The dance students glide - and sometimes stumble noisily - across the gray wood floor. Their hair is pinned back in tight little buns, their toes are crammed into pointe shoes. The choreography has brought them center stage, staggered in four lines, with two girls lying on the floor in the middle.
Judith Fugate stops the rehearsal. Something is wrong.
It is day six, hour four of rehearsals for George Balanchine's ballet Serenade. The dancers - students at the Baltimore School for the Arts - are exhausted. But their attention does not waver. All eyes are on Fugate, a longtime Balanchine ballerina who is passing on her bred-in-the-bone knowledge of Serenade to this new generation of dancers.
"Let me look at my notes," she says. She puts on her reading glasses and consults a worn piece of loose-leaf notebook paper. She walks over to a lead dancer, lying on the floor. "I think I want you on your elbow rather than your hand," she says. Yes. Much better.
Fugate's notes are always out but she doesn't look at them often, even for so fine a detail as elbow or hand. Instead, she relies on her memory. She learned the dance from Balanchine himself, or Mr. B, as she and the ballet world call the master choreographer. After performing Serenade hundreds of times during her 23-year career with the New York City Ballet, she knows it cold.
"It is like a gunshot to me when I see something wrong," she said. "It stands out. There are a lot of very visually memorable moments in Serenade. They are indelibly marked in my brain."
The George Balanchine Trust - which licenses all performances of the great choreographer's ballets - depends on that indelible memory. Fugate is a repetiteur, which means the Trust dispatches her around the world to stage Balanchine's ballets. For the past two weeks, she has taught Serenade to the afternoon dance students at the School for the Arts, preparing them for performances that begin tomorrow.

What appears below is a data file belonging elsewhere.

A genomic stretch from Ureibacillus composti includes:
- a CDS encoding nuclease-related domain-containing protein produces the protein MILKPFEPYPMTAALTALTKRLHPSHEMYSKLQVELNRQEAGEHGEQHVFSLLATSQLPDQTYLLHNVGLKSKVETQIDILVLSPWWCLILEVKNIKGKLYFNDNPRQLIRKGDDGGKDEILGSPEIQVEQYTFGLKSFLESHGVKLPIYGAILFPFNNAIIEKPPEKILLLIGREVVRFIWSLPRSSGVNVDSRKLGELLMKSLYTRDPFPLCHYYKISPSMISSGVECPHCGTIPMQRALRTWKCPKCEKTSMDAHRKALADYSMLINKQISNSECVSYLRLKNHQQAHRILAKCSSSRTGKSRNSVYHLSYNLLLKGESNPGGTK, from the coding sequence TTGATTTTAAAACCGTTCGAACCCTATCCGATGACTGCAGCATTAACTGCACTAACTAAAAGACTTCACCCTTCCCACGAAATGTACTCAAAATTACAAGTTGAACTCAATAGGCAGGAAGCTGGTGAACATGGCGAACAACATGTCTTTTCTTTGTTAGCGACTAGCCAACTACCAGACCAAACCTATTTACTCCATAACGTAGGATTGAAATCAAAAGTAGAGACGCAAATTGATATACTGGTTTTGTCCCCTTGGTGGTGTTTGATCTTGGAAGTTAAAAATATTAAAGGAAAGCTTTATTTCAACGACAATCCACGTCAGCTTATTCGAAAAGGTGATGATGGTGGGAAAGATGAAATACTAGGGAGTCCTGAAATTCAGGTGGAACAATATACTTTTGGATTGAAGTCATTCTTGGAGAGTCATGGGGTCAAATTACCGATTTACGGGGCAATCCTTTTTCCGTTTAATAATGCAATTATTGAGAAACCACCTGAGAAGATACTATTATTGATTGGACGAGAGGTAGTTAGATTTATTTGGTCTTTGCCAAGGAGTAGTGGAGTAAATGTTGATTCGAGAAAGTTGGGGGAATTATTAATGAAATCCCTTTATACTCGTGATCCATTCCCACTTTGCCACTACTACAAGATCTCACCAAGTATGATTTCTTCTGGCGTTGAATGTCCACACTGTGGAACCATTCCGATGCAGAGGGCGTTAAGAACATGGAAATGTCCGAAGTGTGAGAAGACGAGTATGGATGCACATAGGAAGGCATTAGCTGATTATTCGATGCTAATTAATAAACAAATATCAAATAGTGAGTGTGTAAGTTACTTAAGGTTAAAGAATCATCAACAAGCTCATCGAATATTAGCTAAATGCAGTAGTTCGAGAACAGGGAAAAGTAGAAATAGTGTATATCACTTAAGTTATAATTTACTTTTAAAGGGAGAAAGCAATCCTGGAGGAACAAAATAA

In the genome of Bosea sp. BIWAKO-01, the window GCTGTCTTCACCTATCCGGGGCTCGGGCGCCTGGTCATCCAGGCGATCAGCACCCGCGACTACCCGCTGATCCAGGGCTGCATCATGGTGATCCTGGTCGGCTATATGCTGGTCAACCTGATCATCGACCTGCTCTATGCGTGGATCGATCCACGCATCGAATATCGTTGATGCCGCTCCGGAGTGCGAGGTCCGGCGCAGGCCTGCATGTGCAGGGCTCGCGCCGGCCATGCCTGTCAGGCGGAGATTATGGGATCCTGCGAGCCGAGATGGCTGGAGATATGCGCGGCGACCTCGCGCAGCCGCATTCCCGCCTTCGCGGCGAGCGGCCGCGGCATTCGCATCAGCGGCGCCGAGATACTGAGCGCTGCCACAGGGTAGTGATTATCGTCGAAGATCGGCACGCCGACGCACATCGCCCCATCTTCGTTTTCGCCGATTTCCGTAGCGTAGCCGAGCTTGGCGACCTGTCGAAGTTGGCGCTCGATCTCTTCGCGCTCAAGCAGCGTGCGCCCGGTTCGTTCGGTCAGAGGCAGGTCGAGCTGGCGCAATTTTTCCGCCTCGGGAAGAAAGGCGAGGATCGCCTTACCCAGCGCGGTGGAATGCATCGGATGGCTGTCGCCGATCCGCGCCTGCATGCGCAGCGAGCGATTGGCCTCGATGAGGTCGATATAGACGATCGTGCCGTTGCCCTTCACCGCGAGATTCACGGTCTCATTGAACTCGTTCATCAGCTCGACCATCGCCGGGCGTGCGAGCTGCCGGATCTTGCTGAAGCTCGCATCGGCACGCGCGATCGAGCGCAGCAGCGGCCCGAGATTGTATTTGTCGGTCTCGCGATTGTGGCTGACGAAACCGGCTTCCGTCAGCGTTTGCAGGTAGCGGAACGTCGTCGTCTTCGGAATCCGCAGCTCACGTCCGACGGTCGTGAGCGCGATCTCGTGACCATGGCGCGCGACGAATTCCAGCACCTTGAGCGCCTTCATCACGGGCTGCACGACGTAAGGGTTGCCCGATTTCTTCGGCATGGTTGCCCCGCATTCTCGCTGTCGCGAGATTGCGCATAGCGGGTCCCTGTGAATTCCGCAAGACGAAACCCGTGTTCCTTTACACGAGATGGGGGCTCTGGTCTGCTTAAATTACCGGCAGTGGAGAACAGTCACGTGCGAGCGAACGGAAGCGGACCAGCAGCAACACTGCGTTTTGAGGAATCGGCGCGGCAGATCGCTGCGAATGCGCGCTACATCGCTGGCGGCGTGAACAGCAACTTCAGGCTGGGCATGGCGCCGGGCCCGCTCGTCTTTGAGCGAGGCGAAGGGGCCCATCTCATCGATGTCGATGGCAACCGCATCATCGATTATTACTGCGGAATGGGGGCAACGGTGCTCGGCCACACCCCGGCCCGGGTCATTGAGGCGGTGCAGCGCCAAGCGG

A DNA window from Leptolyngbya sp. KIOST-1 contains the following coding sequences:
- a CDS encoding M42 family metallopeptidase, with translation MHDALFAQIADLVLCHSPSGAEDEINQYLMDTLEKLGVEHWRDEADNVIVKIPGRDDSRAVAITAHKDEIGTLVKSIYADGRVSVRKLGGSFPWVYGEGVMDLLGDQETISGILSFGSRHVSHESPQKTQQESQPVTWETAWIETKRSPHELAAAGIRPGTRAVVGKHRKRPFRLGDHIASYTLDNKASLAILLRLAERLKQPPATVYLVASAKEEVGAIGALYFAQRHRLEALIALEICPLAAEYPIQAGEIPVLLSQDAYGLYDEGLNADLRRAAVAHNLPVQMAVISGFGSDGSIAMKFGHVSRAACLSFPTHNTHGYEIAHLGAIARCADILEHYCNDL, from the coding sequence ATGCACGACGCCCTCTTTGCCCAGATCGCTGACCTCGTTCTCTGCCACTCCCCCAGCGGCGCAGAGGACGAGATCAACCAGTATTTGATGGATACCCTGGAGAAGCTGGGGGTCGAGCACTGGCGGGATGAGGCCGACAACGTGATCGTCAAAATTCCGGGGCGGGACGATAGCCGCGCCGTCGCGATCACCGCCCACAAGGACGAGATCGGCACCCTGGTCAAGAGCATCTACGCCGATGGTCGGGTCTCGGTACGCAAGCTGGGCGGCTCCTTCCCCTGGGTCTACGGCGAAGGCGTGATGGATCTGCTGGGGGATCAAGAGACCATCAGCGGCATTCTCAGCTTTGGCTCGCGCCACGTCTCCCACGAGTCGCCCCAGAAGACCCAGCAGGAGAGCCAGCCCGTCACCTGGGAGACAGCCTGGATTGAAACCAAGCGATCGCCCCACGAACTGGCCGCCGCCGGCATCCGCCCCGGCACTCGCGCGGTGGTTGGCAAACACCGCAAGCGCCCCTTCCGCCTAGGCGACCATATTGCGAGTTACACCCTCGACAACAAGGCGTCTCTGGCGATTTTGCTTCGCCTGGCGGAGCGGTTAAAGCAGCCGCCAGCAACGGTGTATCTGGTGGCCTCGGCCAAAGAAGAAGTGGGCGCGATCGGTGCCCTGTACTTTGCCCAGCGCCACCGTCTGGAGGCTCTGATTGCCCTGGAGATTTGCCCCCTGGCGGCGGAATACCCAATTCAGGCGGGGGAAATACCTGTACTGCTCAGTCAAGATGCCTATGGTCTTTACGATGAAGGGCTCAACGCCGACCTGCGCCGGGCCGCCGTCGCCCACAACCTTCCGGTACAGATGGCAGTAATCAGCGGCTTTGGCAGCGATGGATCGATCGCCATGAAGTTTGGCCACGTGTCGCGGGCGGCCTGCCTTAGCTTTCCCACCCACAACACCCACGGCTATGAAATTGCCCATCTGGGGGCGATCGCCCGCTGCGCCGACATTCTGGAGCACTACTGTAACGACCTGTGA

The Trust carefully selects who can perform Balanchine's work. Dance companies or schools apply for a license, which is granted only to those deemed skilled enough to dance the fast-paced and technically challenging ballets. And the contracts stipulate that all the works must be set by a ballet master or mistress selected by the Trust.
Born and raised in Russia, Balanchine came to the United States in 1933 and fell in love with his adopted country. Here he choreographed classical ballets, but also more plebian pieces for Broadway, Hollywood, and even a group of circus elephants. He created a uniquely American style of ballet: athletic, fast, informal. Ultimately, he founded what is now one of the top ballet companies in the world - the New York City Ballet. This year would have been his 100th birthday, which has spurred a renewed interest in his work.
But his centennial is not why the School for the Arts decided to put on Serenade. The school's dance director, Norma Pera, happened to hear the student orchestra playing Tchaikovsky's Serenade for Strings in C and thought, "Let's do Serenade," the Balanchine ballet set to that music. After some lobbying, the school received its license last year, no small feat.
"We don't actually license to high schools," said Barbara Horgan, the general director of the Trust. "We do to universities and schools that have people who are capable of performing it." The Trust made an exception for the Baltimore School for the Arts after receiving glowing reports of the students' skills.
The arts school, founded in 1980, is a part of the Baltimore City public school system. Its 318 students gain entry by competitive auditions within their performing disciplines. Last year, more than 1,100 students applied for 100 spaces.
The school has danced parts of Balanchine pieces before - concert versions of Who Cares? and Raymonda Variations, several movements in Stars and Stripes - but this is its first full-length ballet by the choreographer. And, in Serenade, the corps de ballet - the non-lead chorus of dancers - is the focus of the action rather than any individual dancer. So a deep bench is needed to perform it well.